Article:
Before Anthony Doerr became famous for the novel All the Light We Cannot See, he had to write the book. He writes about working on it (and about not working on it) in Four Seasons in Rome, a memoir about the author’s year in Rome with a studio to write in and an apartment to live in, covered by a stipend.
Literary and lyrical except for a few episodes of parenting panic and moments when he wonders “what was I thinking when I accepted the Rome Prize with newborn twins?”, this book about reading, writing, and the terrifying and wonderful experience of being a new parent and living for a year in the heart of Rome when you don’t speak much Italian will appeal to readers of literary memoirs.

cover image audiobookIncontinent on the Continent: My Mother, Her Walker, and Our Grand Tour of Italy (Audio) by Jane Christmas, read by Eileen Barrett (PostHypnotic Press, 2009)
Incontinent on the Continent is a serio-comic travelogue about a six-week trip through Italy that the author, an adult (in her 50s) takes with her aging mother in an attempt to repair their fragile relationship before it’s too late. The dream trip turns into somewhat of a nightmare as the author’s expectations and what her mother wants to do (and is physically capable of doing) don’t coincide; the weather won’t cooperate; and the hoped-for mother/daughter bonding doesn’t come easy. The book is funny, but cringe-worthy in a lot of places.
The audiobook narration is great and, since the author learned conversational Italian in preparation for the trip, the book includes frequent snippets in Italian.
Read AudioFile review of Incontinent on the Continent

cover imageAn Innocent, a Broad by Ann Leary (William Morrow, 2004)
Back in 1990, when her husband Dennis Leary was an unknown comedian, he was hoping for his big break on a weekend jaunt to London. He got his big break, but his pregnant wife’s waters break while she’s walking down a London street. Only 26 weeks along, Ann Leary is put on bed rest, and due to the premature birth of their son, the Learys don’t return home to the U.S. for five months.
If you’ve read either of the author’s novels (The Good House, Outtakes from a Marriage) you know Ann Leary has a caustic sense of humor that manages to be essentially kind, and she writes about her experience figuring out the English people, the National Health Service, and first-time parenthood with a graceful wit.

cover imageTaking the Kids to Italy by Roland Merullo (PFP Publishing, 2013)
Originally published in serial form, Taking the Kids to Italy is the author’s account of a disastrous family vacation with his wife, two very young daughters, and his mother (who has the patience of a saint, and is a tremendously good sport). The humor that the adults can see in retrospect doesn’t always manage to cover the despair that seeps into the narrative, but I found myself laughing despite myself. The author has also written a memoir about a wonderful family trip abroad – The Italian Summer: Golf, Food, and Family at Lake Como (Simon & Schuster, 2009) – which would probably make a good companion read.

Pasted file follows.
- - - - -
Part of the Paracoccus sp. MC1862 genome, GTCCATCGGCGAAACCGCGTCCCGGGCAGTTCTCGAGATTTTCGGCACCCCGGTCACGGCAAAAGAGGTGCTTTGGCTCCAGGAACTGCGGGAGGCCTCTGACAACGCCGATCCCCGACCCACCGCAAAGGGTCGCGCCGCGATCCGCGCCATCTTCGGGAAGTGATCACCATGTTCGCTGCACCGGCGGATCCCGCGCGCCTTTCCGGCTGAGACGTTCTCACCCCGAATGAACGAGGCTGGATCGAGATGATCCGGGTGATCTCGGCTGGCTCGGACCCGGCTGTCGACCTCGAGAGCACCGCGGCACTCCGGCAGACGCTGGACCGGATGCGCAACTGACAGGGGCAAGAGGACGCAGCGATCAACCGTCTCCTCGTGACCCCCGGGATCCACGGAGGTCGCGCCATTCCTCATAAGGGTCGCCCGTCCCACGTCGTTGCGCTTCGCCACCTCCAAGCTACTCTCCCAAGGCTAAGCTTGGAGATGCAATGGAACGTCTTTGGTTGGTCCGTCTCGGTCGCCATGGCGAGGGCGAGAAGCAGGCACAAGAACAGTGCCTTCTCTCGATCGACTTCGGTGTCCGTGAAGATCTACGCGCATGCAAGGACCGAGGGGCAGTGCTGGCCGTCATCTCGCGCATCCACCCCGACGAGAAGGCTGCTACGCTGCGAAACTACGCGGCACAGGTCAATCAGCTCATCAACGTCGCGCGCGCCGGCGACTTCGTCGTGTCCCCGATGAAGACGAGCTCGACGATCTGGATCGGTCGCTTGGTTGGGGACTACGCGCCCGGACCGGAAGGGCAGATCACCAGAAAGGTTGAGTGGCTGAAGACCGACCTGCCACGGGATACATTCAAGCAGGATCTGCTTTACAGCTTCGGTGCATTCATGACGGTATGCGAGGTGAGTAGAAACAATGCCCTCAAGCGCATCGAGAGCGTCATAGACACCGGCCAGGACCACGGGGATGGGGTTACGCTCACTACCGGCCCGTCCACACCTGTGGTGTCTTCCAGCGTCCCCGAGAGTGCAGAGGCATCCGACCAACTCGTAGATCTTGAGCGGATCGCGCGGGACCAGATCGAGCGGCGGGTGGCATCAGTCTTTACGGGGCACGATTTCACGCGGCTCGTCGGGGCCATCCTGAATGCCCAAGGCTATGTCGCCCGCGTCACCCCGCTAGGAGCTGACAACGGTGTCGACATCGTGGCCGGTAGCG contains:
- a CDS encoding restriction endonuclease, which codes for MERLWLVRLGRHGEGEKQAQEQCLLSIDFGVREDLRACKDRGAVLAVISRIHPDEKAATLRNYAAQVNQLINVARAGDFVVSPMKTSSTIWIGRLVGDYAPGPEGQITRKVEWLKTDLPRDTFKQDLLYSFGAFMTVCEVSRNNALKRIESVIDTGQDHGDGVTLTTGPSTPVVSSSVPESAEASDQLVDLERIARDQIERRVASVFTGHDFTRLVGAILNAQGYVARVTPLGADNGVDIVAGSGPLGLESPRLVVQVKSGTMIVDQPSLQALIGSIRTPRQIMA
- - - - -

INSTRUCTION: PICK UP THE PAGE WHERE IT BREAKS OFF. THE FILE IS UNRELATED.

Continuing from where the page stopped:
cover imageThree Weeks with My Brother by Nicholas Sparks and Micah Sparks (Grand Central, 2006)
It’s been years since I read this with a book club, but I do remember being surprised at how much I liked it. The bestselling author of tear-jerker novels such as The Notebook, Nicholas Sparks has actually experienced more than his share of tragedy in real life, and this book is a result of realizing your world can change in an instant. In Three Weeks with My Brother, he and his brother – both in their mid-thirties and the only surviving members of their family – share their experience of traveling around the world, hitting major global landmarks like Machu Picchu and the Taj Mahal, and musing on fate and faith. (The Christian or spiritual aspect of the book is very low-key, if I remember correctly.)

cover imageTraveling While Married: How to Take a Trip with Your Spouse and Come Back Together by Mary-Lou Weisman (Workman, 2003)
This is a collection of humorous essays, illustrated with drawings by Edward Koren, that are laugh-out-loud funny. (Or maybe you have to be married?, I don’t know!) From the publisher: “This is the real skinny on what happens when Mars and Venus hit the road. With a sly wink, a comic nod, and just the right amount of optimism, Weisman shows us that despite the shortcomings of one’s beloved, harmonious travel is possible.”
Written by a wife, but her own foibles and failings are just as funny as her husband’s.

cover imageUntil I Say Good-Bye: My Year of Living With Joy  by Susan Spencer-Wendel (HarperCollins, 2013)
When the author, a journalist, is diagnosed with ALS (Lou Gehrig’s disease), she has been in denial for some time, so her physical decline is steep and sharp after the diagnosis. If you choose to read this memoir, which she laboriously typed out first on an iPad and then on a phone, which was all she had the physical ability to manage, you will probably cry your way through it as I did, but you will marvel at the emotional strength she holds onto for the sake of her husband and three children. She decides to fill the year she has left with trips with family members – going with each child to a place of his/her choosing, and taking trips with her sister, her best friend, her husband.